Long-Delayed Radio Echoes: Observations and interpretations
VHF Communications, 2, p. 109-116, 1993
SpecialTopics1b1 (English, PDF, 972 KB)
Langverzögerte Radioechos, Beobachtungen und Deutungen
UKW-Berichte, 3, p. 163-169, 1992
SpecialTopics1b (German, PDF, 756 KB)
Long delayed echoes on EME-circuits
Dubus, 3, p. 244-245, 1987
SpecialTopics1b1a (English, PDF, 108 KB)

Returned letter from January, 1974; the Scottish mail did a great job but couldn't identify this Scottish research association (note the comments)


Der "Mehrton-Effekt" - Reflexionen von Flugzeugen

Brummelnde und verzerrte Signale im 2m Band! Hoppla, offenbar befinden wir uns gerade in einer Aurora Bandöffnung - schnell die Antenne Richtung Norden drehen! Verblüfft stellen wir fest: keine Spur von Aurora. Ähnliches ist wahrscheinlich schon jeden UKW-Funkamateur widerfahren, d.h. der Empfang von teilweise erheblich verzerrten Funksignalen unter einer Antennenrichtung, welche deutlich von der geographischen Großkreisrichtung zum Sender abweicht. Bei einer detaillierten Untersuchung dieser seltsamen Signale anhand der 144 MHz Bake DL0PR konnte der Grund für den ungewöhnlichen Klangeindruck schnell ausfindig gemacht werden: zusätzliche Spektrallinien in wenigen Hertz Abstand von der eigentlichen Senderfrequenz bewirken die akustische Signalverzerrung. Jedoch blieb die Ursache für diese zusätzlichen Frequenzkomponenten unklar. Prof. Walter Dieminger, DL6DS, teilte mir bereits in den achtziger Jahren mit, dass dieser "Mehrton-Effekt" vermutlich durch Reflexionen an Flugzeugen gedeutet werden kann, welche dem Sendersignal zusätzliche Dopplerkomponenten aufprägen. Es scheint, Walter lag mit dieser Deutung sehr richtig, wie spätere Beobachtungen von DJ2LF eindrucksvoll belegen, siehe "2-m-Reflexionen an Flugzeugen", Staubach W., DJ2LF, cq-DL 11/2001, S. 812-813 (siehe auch G3CWIs Webseite Doppler radar und die Messungen des Autors im rechten Bild). Inzwischen bin ich etwas skeptisch geworden, denn es sind nicht die Dopplerspuren, welche die Signalverzerrung hervorrufen, sondern die Verbreiterung der Mittenfrequenz (siehe Abbildung).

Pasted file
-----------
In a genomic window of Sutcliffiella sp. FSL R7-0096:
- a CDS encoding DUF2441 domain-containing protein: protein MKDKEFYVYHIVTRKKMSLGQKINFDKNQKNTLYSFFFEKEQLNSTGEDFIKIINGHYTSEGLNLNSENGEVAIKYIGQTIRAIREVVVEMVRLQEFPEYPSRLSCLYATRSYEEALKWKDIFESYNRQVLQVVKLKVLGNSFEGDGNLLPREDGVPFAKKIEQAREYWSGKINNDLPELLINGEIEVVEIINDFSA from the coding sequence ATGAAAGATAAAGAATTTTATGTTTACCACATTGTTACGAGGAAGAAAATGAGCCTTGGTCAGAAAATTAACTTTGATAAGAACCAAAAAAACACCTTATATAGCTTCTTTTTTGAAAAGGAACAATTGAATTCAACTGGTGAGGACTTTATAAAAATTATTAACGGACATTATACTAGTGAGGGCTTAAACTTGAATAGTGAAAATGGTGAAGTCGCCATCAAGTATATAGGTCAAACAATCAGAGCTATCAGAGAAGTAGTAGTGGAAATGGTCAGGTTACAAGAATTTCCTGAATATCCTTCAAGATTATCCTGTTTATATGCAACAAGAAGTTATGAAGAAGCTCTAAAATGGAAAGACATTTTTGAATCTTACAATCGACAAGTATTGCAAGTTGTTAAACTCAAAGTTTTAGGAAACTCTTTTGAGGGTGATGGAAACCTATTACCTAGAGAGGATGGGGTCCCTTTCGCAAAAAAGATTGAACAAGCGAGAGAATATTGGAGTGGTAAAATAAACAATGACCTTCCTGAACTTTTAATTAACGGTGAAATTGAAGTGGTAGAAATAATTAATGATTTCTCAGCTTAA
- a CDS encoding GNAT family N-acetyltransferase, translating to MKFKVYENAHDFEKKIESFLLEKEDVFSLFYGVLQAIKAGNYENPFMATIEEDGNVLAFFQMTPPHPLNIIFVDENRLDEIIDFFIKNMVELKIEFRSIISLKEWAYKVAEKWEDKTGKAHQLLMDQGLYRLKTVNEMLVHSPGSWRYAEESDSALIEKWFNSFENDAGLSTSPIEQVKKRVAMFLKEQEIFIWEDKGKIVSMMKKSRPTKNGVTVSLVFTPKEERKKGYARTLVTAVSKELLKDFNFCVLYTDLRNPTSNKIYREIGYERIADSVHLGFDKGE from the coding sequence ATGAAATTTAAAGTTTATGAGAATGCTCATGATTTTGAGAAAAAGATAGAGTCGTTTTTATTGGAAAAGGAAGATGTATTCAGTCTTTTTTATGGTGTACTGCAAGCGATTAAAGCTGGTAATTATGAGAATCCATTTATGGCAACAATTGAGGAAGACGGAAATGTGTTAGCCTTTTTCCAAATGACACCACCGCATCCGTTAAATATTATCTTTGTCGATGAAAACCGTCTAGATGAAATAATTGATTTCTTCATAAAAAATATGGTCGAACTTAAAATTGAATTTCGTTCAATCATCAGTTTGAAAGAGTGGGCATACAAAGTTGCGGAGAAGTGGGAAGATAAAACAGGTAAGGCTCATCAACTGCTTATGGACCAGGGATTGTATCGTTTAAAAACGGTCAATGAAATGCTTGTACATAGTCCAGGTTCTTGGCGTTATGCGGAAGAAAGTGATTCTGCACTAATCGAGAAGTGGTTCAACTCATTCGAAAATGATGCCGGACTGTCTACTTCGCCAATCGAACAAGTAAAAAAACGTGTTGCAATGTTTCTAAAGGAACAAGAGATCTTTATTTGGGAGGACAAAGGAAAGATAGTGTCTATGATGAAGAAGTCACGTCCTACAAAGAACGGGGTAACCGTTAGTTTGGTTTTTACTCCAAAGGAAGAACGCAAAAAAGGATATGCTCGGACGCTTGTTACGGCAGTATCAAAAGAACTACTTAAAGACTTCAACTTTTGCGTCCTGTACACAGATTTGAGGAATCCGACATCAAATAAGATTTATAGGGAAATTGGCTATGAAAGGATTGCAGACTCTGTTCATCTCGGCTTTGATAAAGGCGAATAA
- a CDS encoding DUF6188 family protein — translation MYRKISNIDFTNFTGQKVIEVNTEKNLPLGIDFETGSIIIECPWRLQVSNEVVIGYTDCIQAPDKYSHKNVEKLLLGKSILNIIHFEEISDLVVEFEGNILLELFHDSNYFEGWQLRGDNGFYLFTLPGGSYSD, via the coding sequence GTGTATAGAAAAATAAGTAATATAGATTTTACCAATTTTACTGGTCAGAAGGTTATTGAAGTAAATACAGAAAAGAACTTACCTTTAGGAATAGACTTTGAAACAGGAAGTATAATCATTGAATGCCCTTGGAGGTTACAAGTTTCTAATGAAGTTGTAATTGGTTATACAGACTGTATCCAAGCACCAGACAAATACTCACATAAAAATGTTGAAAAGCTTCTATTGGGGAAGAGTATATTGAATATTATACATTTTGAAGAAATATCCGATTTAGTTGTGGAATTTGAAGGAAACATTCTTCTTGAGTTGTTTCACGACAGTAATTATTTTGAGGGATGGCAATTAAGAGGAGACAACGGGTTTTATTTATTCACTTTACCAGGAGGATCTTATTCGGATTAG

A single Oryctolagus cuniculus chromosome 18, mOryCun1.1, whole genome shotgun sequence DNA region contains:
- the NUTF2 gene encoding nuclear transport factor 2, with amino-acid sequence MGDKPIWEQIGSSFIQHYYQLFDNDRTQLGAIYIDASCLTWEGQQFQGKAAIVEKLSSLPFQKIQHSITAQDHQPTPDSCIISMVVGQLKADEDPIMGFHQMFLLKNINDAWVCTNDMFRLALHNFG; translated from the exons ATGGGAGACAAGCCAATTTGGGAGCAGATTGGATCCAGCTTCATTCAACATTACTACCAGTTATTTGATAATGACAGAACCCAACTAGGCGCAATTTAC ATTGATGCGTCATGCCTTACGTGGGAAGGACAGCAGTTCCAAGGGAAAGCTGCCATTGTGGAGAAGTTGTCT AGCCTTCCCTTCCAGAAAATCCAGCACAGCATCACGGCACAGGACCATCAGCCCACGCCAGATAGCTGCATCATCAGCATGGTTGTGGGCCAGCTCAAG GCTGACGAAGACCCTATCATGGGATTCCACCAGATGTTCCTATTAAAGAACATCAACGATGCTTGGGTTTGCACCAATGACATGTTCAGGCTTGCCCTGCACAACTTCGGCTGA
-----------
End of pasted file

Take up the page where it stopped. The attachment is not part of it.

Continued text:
Die Beobachtung des Mehrton-Effekts
UKW-Berichte, 3, p. 175-178, 1991
SpecialTopics1b2 (German, PDF, 320 KB)
Der Mehrton-Effekt
Dubus, 1, p. 89-90, 1986
SpecialTopics1b1b (German, PDF, 220 KB)

Dopplerkomponenten auf dem Bakensignal DB0TAU, hervorgerufen durch Reflexionen von Funksignalen an Flugzegen


Unless otherwise stated, all material is copyright of Volker Grassmann. All rights reserved. The material, or parts thereof, may not be reproduced in any form without prior written permission of the author.